Death and Comics
"The fear of death follows from the fear of life. A man who lives fully is prepared to die at any time." - Mark Twain
What is death? An inevitable conclusion? An immutable truth? A faceless reality? This idea, this question, is woven deeply within the tapestry of human evolution. Our species struggles with the looming nature of the idea daily, evoking our desire to survive in passionate rebellion at the idea life may one day end.
So much of what we have become has spawned from the fear of death, the fear of an end. We approach it with such caution during our time upon this plane of existence, and such reverence when that time is complete. We search for answers as to what may follow in the hopes that the answers may assuage the bone-deep fear of not knowing. In all our time walking this planet and vaguely exploring the stars, we have yet to come upon an answer fitting enough to cast aside this terror of the unknown. The best we seem to have come up with is that life should be lived fully, so that when the courier of fate comes to collect, regret lingers not. A noble sentiment to be sure, but one lacking the fortitude needed to eradicate a fear fundamental to our very being.
Is it any wonder then that comic books, the very epitome of supernatural, have essentially removed death from the equation? For many a year comic books played with the idea of humanity, dressing it up under the guise of super powered characters that struggle with the same existential realities as the rest of us. They do this for two reasons: One, while well grounded humans make for an interesting story, we tend to be much more critical of them. When an essentially "normal" character steps out of what we perceive as bounds, we blow the whistle on this character. We site the reasons why this could never happen and slowly begin to disregard further action as nonsense. But, when you dress that character up in a suit and grant them the power of the universe, the idea of "normal" action seemingly goes out the proverbial window.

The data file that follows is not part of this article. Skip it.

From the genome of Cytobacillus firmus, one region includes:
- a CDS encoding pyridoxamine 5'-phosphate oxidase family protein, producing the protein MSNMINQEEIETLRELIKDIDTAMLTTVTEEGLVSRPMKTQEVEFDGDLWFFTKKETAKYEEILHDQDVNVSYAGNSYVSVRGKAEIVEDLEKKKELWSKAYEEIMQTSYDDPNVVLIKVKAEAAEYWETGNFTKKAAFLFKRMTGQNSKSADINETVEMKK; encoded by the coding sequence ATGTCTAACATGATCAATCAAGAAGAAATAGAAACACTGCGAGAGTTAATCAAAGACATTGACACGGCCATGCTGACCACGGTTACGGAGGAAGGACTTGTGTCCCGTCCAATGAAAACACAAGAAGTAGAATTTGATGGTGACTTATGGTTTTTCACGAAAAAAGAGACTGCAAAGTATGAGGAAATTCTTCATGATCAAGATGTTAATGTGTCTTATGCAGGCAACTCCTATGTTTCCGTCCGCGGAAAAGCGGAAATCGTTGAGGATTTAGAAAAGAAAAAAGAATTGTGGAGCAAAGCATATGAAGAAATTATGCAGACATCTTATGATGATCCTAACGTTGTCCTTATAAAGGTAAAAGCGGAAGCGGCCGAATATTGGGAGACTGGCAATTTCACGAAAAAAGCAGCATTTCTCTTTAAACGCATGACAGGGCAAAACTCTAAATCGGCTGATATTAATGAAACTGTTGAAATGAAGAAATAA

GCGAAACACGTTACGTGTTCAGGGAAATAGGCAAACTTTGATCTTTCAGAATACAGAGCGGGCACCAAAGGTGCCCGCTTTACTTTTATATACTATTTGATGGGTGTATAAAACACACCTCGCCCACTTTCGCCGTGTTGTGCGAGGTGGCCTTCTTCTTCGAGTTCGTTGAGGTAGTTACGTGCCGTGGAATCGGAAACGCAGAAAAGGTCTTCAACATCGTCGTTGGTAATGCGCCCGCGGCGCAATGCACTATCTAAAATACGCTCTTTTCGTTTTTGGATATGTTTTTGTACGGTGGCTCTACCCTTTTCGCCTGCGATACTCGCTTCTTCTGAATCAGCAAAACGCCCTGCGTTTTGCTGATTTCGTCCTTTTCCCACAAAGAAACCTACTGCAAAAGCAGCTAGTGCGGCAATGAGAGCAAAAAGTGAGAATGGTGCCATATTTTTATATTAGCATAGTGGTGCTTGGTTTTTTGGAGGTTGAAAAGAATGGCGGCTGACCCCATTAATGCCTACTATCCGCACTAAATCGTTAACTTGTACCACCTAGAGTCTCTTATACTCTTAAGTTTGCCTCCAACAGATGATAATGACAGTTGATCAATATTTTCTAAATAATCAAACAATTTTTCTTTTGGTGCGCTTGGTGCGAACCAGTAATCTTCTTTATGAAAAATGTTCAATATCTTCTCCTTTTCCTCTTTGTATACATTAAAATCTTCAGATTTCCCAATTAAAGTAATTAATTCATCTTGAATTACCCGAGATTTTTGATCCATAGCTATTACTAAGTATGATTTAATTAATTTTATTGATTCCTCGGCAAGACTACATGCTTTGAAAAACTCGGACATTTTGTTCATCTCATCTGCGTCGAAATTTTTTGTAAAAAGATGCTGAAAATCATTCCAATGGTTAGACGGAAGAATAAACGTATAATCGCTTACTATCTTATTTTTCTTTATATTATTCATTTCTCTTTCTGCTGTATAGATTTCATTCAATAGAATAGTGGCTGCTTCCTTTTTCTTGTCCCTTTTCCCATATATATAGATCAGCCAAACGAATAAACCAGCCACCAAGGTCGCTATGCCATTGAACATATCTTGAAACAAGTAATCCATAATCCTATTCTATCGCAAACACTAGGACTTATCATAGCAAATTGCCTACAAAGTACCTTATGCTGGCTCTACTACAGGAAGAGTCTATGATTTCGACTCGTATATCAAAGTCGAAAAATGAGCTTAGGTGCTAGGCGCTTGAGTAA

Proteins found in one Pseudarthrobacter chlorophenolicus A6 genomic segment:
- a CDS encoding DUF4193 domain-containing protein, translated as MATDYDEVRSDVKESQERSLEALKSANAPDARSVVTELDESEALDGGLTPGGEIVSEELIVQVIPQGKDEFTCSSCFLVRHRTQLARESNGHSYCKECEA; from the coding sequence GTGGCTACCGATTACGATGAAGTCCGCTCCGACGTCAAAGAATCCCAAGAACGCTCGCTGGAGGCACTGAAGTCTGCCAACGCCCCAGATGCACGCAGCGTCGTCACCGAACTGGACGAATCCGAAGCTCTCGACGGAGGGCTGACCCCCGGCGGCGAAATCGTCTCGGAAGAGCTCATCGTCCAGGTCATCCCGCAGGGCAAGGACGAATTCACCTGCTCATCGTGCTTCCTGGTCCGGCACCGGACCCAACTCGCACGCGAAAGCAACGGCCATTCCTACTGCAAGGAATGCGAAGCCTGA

Two, by removing the constraints of the "normal," the story actually becomes much more simple. When an author leaves out the human necessities, the interactions, the basic responsibilities of citizenship within a state of government, what is left is extremely basic. What is left deals solely with existence and morality. These stripped down characters allow us to view the most fundamental characteristics of humanity played out across epic battles between good and evil.
These two tenets of comic book construction are what make the platform so appealing. We get to see our favorite characters battle themselves over enormous conundrums that the average citizen rarely has the opportunity to face. We read these books with an ever-growing sense of longing that someday we may face a decision leaden with such gravitas.
So, why is it then, that comic books can tackle some of the more monstrous themes of our existence regularly, but they shy away from the permanence of death?
The Cries of Lost Sheep